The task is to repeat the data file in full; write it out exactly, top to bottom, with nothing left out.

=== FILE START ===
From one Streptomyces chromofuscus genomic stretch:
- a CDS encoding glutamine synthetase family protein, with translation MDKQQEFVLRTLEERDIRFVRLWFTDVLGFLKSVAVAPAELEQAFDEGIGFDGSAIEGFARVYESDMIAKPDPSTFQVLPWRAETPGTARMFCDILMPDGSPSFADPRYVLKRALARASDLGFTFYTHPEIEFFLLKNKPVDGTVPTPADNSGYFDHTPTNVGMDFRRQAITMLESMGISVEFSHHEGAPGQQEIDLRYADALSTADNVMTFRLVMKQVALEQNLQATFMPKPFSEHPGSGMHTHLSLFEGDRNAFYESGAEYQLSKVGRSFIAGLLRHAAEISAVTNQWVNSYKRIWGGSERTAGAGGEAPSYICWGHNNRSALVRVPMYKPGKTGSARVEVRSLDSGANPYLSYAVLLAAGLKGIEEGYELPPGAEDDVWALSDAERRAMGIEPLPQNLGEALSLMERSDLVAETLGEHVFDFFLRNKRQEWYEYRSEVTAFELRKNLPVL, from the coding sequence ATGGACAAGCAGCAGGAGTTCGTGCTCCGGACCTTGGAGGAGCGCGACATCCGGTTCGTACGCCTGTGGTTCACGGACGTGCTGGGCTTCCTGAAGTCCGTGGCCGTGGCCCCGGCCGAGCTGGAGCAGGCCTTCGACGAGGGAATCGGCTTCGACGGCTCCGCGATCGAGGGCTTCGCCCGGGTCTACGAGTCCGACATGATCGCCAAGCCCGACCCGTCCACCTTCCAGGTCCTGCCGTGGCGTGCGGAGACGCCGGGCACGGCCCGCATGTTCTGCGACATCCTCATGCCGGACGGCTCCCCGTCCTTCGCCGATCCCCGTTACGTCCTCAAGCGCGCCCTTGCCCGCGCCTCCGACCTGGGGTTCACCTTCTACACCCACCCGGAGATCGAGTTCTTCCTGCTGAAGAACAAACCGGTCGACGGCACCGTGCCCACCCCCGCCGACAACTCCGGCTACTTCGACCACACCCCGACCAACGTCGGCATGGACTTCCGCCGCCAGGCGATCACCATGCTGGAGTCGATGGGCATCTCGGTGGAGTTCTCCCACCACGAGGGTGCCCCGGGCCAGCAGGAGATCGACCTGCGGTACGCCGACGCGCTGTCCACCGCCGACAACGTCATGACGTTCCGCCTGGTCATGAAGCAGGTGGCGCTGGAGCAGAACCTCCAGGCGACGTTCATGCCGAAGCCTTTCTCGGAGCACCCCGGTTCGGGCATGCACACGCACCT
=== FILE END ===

From one Streptomyces chromofuscus genomic stretch:
- a CDS encoding glutamine synthetase family protein, with translation MDKQQEFVLRTLEERDIRFVRLWFTDVLGFLKSVAVAPAELEQAFDEGIGFDGSAIEGFARVYESDMIAKPDPSTFQVLPWRAETPGTARMFCDILMPDGSPSFADPRYVLKRALARASDLGFTFYTHPEIEFFLLKNKPVDGTVPTPADNSGYFDHTPTNVGMDFRRQAITMLESMGISVEFSHHEGAPGQQEIDLRYADALSTADNVMTFRLVMKQVALEQNLQATFMPKPFSEHPGSGMHTHLSLFEGDRNAFYESGAEYQLSKVGRSFIAGLLRHAAEISAVTNQWVNSYKRIWGGSERTAGAGGEAPSYICWGHNNRSALVRVPMYKPGKTGSARVEVRSLDSGANPYLSYAVLLAAGLKGIEEGYELPPGAEDDVWALSDAERRAMGIEPLPQNLGEALSLMERSDLVAETLGEHVFDFFLRNKRQEWYEYRSEVTAFELRKNLPVL, from the coding sequence ATGGACAAGCAGCAGGAGTTCGTGCTCCGGACCTTGGAGGAGCGCGACATCCGGTTCGTACGCCTGTGGTTCACGGACGTGCTGGGCTTCCTGAAGTCCGTGGCCGTGGCCCCGGCCGAGCTGGAGCAGGCCTTCGACGAGGGAATCGGCTTCGACGGCTCCGCGATCGAGGGCTTCGCCCGGGTCTACGAGTCCGACATGATCGCCAAGCCCGACCCGTCCACCTTCCAGGTCCTGCCGTGGCGTGCGGAGACGCCGGGCACGGCCCGCATGTTCTGCGACATCCTCATGCCGGACGGCTCCCCGTCCTTCGCCGATCCCCGTTACGTCCTCAAGCGCGCCCTTGCCCGCGCCTCCGACCTGGGGTTCACCTTCTACACCCACCCGGAGATCGAGTTCTTCCTGCTGAAGAACAAACCGGTCGACGGCACCGTGCCCACCCCCGCCGACAACTCCGGCTACTTCGACCACACCCCGACCAACGTCGGCATGGACTTCCGCCGCCAGGCGATCACCATGCTGGAGTCGATGGGCATCTCGGTGGAGTTCTCCCACCACGAGGGTGCCCCGGGCCAGCAGGAGATCGACCTGCGGTACGCCGACGCGCTGTCCACCGCCGACAACGTCATGACGTTCCGCCTGGTCATGAAGCAGGTGGCGCTGGAGCAGAACCTCCAGGCGACGTTCATGCCGAAGCCTTTCTCGGAGCACCCCGGTTCGGGCATGCACACGCACCT